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A B C D E F G H I J K LM N O P Q R S T U V W X Y Z 0-9
(A-Z listing includes diseases, conditions, tests and procedures)

Vocal Cord Paralysis in Children

Vocal cord paralysis occurs when one or both of the vocal cords do not open or close properly. Symptoms can range from mild to life threatening. Vocal cord paralysis can be be present at birth (congenital) or can be caused by medical conditions or even by surgery in the neck and chest. Sometimes a cause cannot be identified.


  • Change in voice volume and pitch
  • Hoarseness
  • Difficulty swallowing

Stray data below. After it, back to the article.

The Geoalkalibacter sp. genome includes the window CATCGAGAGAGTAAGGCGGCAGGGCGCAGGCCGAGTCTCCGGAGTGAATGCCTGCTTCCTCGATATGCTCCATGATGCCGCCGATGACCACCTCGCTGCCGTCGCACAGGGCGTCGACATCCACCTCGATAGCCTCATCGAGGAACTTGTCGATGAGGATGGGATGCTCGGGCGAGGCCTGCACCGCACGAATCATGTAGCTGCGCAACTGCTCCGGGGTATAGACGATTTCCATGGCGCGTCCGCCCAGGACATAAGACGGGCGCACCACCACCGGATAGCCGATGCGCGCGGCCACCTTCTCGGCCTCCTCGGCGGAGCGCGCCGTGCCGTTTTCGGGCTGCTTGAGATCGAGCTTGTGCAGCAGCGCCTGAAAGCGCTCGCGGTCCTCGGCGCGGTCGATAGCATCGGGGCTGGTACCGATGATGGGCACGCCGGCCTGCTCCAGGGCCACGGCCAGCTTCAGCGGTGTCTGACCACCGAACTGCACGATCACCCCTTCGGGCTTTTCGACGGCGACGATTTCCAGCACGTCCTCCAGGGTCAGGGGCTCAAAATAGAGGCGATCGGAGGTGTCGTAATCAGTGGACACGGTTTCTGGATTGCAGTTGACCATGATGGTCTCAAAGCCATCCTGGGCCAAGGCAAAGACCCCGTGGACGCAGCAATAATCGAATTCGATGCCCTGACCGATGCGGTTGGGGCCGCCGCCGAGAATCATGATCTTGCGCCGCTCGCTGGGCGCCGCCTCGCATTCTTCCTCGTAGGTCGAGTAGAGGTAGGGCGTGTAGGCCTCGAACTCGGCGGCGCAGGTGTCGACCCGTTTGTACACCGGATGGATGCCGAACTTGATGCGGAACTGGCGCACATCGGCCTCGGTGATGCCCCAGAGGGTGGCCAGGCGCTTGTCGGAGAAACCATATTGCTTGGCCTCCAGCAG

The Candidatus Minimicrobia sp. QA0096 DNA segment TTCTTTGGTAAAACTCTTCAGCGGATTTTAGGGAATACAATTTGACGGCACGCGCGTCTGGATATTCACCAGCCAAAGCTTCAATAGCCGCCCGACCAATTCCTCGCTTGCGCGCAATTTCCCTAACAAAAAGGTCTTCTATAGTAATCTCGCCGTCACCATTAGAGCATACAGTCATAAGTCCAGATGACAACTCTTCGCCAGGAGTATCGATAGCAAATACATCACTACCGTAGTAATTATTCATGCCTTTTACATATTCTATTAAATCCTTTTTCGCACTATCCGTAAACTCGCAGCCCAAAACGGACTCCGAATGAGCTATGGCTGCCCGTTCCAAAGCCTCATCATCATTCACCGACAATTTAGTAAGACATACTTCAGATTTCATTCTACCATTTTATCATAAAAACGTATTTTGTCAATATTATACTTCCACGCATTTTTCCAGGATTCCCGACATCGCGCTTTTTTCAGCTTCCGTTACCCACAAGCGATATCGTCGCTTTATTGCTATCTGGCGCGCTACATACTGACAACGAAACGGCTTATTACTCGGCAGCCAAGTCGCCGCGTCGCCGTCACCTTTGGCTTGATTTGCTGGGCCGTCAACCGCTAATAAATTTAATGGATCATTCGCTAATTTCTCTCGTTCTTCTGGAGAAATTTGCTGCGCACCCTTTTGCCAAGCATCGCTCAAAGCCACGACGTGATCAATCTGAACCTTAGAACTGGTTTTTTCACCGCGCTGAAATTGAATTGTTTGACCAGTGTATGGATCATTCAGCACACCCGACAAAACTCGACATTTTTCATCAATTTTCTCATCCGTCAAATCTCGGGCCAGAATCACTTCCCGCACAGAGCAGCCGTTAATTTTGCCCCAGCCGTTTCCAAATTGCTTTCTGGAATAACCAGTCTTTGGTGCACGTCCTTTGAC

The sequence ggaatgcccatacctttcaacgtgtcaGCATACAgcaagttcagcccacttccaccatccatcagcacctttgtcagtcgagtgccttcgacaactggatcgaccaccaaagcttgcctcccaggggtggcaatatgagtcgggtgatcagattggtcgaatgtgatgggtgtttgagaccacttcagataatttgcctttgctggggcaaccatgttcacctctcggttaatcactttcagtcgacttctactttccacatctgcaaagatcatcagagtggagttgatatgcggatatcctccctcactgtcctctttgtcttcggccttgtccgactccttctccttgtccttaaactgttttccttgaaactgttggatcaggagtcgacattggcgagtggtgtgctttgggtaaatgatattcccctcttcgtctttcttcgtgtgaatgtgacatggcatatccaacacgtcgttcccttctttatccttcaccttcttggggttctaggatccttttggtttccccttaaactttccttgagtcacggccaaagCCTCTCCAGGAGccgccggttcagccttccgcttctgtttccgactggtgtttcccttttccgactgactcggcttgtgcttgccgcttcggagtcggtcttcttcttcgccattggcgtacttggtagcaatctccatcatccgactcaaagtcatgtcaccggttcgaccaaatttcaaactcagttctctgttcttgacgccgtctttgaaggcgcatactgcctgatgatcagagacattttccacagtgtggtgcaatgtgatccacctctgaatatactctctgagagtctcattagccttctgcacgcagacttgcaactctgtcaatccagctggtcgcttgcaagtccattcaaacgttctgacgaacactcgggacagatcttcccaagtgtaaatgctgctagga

• Coughing, especially after eating
  • Noisy breathing in some cases


  • Physical exam
  • Laryngoscopy to examine the vocal cords and the surrounding tissues
  • Imaging of the neck, chest and brain in some cases


It is important to treat the underlying disorder causing the paralysis. Generally, treatments include:

  • Surgery for persistent symptomatic vocal cord paralysis
  • Voice therapy and exercises to strengthen the vocal cords
  • Watchful waiting: In certain cases, the voice can return spontaneously within up to a year after onset of symptoms.

When to Call for Help

Call your pediatrician if your child has any of the symptoms listed above.

Find a physician at another Johns Hopkins Member Hospital:
Connect with a Treatment Center:
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